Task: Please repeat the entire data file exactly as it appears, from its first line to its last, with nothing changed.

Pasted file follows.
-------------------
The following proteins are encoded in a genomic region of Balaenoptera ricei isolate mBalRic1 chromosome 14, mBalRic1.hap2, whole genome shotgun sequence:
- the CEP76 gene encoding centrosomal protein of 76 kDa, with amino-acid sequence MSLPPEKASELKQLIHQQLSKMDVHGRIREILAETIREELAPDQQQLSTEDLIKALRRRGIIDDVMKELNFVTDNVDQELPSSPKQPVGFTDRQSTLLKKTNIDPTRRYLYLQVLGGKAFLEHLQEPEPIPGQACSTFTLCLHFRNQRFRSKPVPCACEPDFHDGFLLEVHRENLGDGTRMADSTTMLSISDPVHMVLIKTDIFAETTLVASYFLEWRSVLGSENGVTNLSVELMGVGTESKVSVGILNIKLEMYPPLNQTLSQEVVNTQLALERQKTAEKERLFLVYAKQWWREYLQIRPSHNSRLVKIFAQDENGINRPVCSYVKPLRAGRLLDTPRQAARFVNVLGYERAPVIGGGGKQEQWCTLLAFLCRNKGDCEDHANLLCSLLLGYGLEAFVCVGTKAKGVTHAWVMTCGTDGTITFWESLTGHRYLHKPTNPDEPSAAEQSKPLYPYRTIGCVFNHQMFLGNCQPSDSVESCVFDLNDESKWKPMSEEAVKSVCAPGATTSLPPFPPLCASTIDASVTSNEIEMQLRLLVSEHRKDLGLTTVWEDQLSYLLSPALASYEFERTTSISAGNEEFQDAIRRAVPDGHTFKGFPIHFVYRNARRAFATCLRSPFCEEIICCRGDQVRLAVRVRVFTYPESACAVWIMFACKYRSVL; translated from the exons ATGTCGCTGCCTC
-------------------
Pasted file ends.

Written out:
The following proteins are encoded in a genomic region of Balaenoptera ricei isolate mBalRic1 chromosome 14, mBalRic1.hap2, whole genome shotgun sequence:
- the CEP76 gene encoding centrosomal protein of 76 kDa, with amino-acid sequence MSLPPEKASELKQLIHQQLSKMDVHGRIREILAETIREELAPDQQQLSTEDLIKALRRRGIIDDVMKELNFVTDNVDQELPSSPKQPVGFTDRQSTLLKKTNIDPTRRYLYLQVLGGKAFLEHLQEPEPIPGQACSTFTLCLHFRNQRFRSKPVPCACEPDFHDGFLLEVHRENLGDGTRMADSTTMLSISDPVHMVLIKTDIFAETTLVASYFLEWRSVLGSENGVTNLSVELMGVGTESKVSVGILNIKLEMYPPLNQTLSQEVVNTQLALERQKTAEKERLFLVYAKQWWREYLQIRPSHNSRLVKIFAQDENGINRPVCSYVKPLRAGRLLDTPRQAARFVNVLGYERAPVIGGGGKQEQWCTLLAFLCRNKGDCEDHANLLCSLLLGYGLEAFVCVGTKAKGVTHAWVMTCGTDGTITFWESLTGHRYLHKPTNPDEPSAAEQSKPLYPYRTIGCVFNHQMFLGNCQPSDSVESCVFDLNDESKWKPMSEEAVKSVCAPGATTSLPPFPPLCASTIDASVTSNEIEMQLRLLVSEHRKDLGLTTVWEDQLSYLLSPALASYEFERTTSISAGNEEFQDAIRRAVPDGHTFKGFPIHFVYRNARRAFATCLRSPFCEEIICCRGDQVRLAVRVRVFTYPESACAVWIMFACKYRSVL; translated from the exons ATGTCGCTGCCTC